Anyway I took Jack for a nice walk then left him in the van as markets aren’t the best environments for small dogs. They’re crowded and bustling and he could easily be stepped on so he was left in the van with a nice chicken strip to chew on. I got such an accusing look from him too. I half expected to come back and find something chewed lol
I made this panorama shot so you can see just how big it is. The scale of the vans in the centre of the photo gives you an idea as they are quite large vans. It was designed with plenty of room though so although it was busy and crowded I never felt hemmed in. I noticed a monotonous regularity of stalls though as I went round. There were only a dozen or so different types of things for sale, but repeated a dozen times. The prices on each stall were pretty much the same too so if a pan was €200 on one stall, it’s price didn’t very by more than a euro or two on the other ones. Jeans were common for €10 and shirts for €14, and each stall that sold them was pretty much the same price. Leather goods I noted were fairly inexpensive and that’s the first time I’ve seen that. Belts however were still silly prices with the cheapest one I saw being €15 for a very plain and simple belt.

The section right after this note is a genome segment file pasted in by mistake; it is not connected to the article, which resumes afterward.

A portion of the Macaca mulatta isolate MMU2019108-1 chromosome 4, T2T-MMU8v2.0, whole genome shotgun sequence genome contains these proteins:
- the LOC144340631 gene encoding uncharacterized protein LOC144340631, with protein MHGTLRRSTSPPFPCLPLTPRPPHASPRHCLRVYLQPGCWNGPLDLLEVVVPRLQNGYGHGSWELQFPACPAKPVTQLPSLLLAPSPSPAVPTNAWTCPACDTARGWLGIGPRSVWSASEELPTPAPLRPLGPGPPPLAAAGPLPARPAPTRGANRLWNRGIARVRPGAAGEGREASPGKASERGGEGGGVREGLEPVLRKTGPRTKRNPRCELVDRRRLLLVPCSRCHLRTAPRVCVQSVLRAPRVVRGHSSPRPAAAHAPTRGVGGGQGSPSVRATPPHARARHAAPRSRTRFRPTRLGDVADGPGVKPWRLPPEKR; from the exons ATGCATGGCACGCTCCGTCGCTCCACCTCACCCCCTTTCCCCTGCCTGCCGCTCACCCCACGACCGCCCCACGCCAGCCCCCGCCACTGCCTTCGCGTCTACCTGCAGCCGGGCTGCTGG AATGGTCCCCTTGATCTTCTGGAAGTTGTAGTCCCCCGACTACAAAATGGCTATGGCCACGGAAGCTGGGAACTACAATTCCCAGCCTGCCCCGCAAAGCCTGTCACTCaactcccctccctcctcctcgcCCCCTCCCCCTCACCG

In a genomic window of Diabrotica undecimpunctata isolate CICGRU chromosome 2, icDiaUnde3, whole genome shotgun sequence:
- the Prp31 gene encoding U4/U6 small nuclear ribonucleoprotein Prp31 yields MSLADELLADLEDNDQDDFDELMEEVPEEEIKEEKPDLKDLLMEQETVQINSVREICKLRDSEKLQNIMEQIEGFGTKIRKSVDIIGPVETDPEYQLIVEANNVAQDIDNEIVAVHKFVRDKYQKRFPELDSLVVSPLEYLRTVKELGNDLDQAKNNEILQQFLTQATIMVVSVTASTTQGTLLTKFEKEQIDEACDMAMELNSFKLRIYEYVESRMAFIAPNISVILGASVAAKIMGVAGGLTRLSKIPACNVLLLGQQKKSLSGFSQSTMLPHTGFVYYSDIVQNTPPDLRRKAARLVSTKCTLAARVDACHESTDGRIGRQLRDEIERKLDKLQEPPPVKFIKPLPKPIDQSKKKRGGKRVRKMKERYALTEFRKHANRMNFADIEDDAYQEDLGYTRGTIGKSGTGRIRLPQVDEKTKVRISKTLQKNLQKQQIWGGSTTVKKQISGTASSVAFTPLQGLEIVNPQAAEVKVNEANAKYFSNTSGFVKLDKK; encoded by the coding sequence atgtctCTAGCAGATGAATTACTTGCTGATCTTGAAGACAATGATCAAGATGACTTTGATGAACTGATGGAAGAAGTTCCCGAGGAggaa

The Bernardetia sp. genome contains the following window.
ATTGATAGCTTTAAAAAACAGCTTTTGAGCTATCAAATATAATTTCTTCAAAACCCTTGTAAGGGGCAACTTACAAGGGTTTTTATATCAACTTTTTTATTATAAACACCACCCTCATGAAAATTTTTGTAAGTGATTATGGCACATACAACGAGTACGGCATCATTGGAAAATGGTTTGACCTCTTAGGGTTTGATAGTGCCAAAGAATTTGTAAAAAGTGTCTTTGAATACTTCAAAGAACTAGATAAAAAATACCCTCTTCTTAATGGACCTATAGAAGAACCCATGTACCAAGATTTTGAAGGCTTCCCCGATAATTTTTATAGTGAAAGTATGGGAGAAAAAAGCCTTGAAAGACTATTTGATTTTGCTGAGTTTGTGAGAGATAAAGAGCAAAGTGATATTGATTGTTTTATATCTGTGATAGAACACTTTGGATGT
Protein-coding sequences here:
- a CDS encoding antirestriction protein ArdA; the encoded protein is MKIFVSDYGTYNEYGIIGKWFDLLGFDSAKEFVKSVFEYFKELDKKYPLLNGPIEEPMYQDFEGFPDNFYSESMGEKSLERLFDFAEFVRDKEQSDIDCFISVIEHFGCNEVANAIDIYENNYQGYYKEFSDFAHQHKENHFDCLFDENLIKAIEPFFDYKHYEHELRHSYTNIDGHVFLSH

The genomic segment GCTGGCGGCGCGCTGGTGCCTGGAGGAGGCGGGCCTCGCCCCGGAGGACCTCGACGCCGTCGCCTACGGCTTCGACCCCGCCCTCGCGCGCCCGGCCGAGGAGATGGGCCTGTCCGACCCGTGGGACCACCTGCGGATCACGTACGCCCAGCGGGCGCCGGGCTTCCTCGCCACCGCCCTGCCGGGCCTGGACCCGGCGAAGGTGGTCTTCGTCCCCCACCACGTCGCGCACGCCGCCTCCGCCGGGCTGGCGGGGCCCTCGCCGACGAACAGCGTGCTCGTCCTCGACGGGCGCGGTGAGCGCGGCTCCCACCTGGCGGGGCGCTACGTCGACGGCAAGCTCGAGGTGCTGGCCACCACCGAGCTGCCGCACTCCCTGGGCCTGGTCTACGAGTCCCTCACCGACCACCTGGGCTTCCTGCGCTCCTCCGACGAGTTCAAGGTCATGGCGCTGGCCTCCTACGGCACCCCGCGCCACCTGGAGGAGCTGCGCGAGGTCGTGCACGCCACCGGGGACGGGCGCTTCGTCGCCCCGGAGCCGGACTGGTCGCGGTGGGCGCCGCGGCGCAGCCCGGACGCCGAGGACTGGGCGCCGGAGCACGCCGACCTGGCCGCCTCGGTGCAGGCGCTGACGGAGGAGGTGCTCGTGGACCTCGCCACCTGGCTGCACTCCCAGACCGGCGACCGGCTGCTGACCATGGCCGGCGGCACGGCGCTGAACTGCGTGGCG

As I walked round it was apparent people were haggling though. I did see one man haggling about a €10 pair of jeans lol Maybe it’s just what they do? I wanted a wire brush on a long stalk for some of the cleaning and rust proofing I’m doing to the van. I got a fairly robust one with brass bristles for only €2.50 which was a good price. I had one out of Poundland some time ago but it was rubbish and became useless very quickly. When I pretended to brush my beard with it and made a satisfied face and put a thumb up at the stall holder his face was a picture 🙂 Oh and a lady who was selling me a new wallet and haggling for all she was worth let off the longest fart I’ve ever known! She did not bat an eyelid and did not break stride with her chatter (whatever the heck she was saying) and even when I put my finger over my nostrils she simply knocked €1 off and wrote the new price on a piece of paper lol If anyone’s wondering I got it for €10 and as long as it is really leather than it’s a good price cos it’s exactly what I wanted.
An Englishman came up today to say hello. First time that’s happened to me I think in all the years I’ve been travelling. I was working on replacing the rocker cover gasket but sadly I don’t have the right tool for the bolts. It’s becoming increasingly apparent though that the head gasket might really be gone, so I may as well start biting the bullet and saving money up for this to be done. It’s a fairly large job and the garage in Germany wanted to do it for €2000! lol Anyway we had a good chat about all sorts so it was nice to meet you Martin and Pam.